Rajendra Pachauri, the head of the UN’s Intergovernmental Panel on Climate Change (ICPCC) recently said when the IPCC released its fourth report of the year that "If there's no action before 2012, that's too late. What we do in the next two to three years will determine our future. This is the defining moment." It is hard to but it better than that. However, it appears the “we” which Pachauri refers to includes only the developed countries because in a statement made at the world conference on climate change being held in Bali, Indonesia he said that to get millions people out of poverty developing nations need to boost carbon emissions. In an AFP article Pachauri is quoted as saying that “If you have the case of India, a half billion people who do not even have electricity, what mitigation (of carbon emissions) can you carry out?”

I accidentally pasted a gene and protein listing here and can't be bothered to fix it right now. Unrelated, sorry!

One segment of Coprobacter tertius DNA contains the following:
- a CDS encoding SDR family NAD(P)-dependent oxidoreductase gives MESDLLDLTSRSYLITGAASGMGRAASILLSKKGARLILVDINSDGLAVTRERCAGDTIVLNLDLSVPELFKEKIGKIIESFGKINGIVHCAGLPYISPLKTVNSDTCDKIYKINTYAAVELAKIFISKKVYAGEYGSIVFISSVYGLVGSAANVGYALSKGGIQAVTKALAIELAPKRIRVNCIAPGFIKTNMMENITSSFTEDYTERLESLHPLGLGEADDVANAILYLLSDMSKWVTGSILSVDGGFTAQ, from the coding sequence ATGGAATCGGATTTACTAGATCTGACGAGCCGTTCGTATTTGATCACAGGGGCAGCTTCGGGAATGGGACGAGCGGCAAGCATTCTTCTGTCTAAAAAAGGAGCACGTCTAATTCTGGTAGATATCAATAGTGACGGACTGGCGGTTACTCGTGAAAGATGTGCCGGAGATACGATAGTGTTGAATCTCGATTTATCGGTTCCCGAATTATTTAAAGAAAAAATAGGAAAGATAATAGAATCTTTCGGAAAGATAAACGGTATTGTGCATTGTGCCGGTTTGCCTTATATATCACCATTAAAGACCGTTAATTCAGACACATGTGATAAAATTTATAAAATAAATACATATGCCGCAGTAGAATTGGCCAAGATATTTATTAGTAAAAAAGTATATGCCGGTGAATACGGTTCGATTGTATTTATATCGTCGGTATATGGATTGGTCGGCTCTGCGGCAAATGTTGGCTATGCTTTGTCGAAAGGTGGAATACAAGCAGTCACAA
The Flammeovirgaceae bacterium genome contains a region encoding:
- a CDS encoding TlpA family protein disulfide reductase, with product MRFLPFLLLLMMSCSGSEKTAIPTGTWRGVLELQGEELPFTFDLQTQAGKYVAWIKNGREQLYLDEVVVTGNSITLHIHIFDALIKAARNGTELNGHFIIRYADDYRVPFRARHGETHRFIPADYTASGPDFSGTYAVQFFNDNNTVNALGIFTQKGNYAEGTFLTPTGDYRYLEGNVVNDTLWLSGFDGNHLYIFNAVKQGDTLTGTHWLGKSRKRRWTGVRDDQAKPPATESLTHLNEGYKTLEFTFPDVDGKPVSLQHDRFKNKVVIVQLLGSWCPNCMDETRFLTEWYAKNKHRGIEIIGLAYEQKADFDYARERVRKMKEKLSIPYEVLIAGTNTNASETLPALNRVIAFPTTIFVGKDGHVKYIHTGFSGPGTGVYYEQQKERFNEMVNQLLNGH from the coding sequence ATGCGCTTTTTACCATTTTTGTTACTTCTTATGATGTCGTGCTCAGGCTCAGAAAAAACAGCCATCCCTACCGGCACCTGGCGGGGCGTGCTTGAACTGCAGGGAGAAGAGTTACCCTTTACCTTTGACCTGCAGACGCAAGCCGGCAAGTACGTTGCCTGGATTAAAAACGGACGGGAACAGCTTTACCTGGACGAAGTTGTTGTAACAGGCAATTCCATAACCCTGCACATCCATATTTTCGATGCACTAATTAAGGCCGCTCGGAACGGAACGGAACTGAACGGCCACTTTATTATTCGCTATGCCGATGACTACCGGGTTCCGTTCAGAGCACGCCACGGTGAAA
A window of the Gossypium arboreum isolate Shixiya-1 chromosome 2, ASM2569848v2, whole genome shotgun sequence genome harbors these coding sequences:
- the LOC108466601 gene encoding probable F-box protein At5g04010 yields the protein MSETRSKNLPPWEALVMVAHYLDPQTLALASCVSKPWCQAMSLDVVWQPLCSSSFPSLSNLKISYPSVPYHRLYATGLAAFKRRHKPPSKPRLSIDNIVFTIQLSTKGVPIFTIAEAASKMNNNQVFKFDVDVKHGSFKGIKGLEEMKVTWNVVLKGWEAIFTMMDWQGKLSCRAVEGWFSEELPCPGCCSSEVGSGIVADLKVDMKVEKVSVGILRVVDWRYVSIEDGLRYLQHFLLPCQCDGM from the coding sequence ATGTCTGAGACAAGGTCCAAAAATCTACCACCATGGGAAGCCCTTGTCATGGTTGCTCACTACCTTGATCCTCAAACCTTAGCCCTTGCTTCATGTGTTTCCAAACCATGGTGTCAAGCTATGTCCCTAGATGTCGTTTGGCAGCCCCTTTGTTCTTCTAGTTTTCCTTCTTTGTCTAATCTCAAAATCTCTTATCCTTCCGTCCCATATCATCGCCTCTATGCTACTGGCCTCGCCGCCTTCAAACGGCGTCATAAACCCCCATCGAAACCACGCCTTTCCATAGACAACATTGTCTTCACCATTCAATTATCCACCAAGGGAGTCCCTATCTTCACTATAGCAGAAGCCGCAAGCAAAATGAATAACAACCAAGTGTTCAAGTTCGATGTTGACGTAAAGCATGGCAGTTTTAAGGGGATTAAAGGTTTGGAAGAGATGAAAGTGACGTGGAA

Pachauri’s view is opposite to the conclusion from a report by the Center for Global Development (CGD) which I described yesterday. That report said that an increase in carbon emissions by developing counties to get large populations out of poverty would result in catastrophic climate change regardless of what developed countries did. Perhaps the president of the CGD, Nancy Birdsall, has the answer to this dilemma when she says as reported in DailyIndia that “To avoid a shared global disaster, we in the rich countries need to cut our own emissions quickly and do much more to help developing countries shift to a low-carbon future while at the same time meeting the just aspirations of their people for a better life.” The latter task is likely to be a tough sell in the developed countries but it may be our best hope.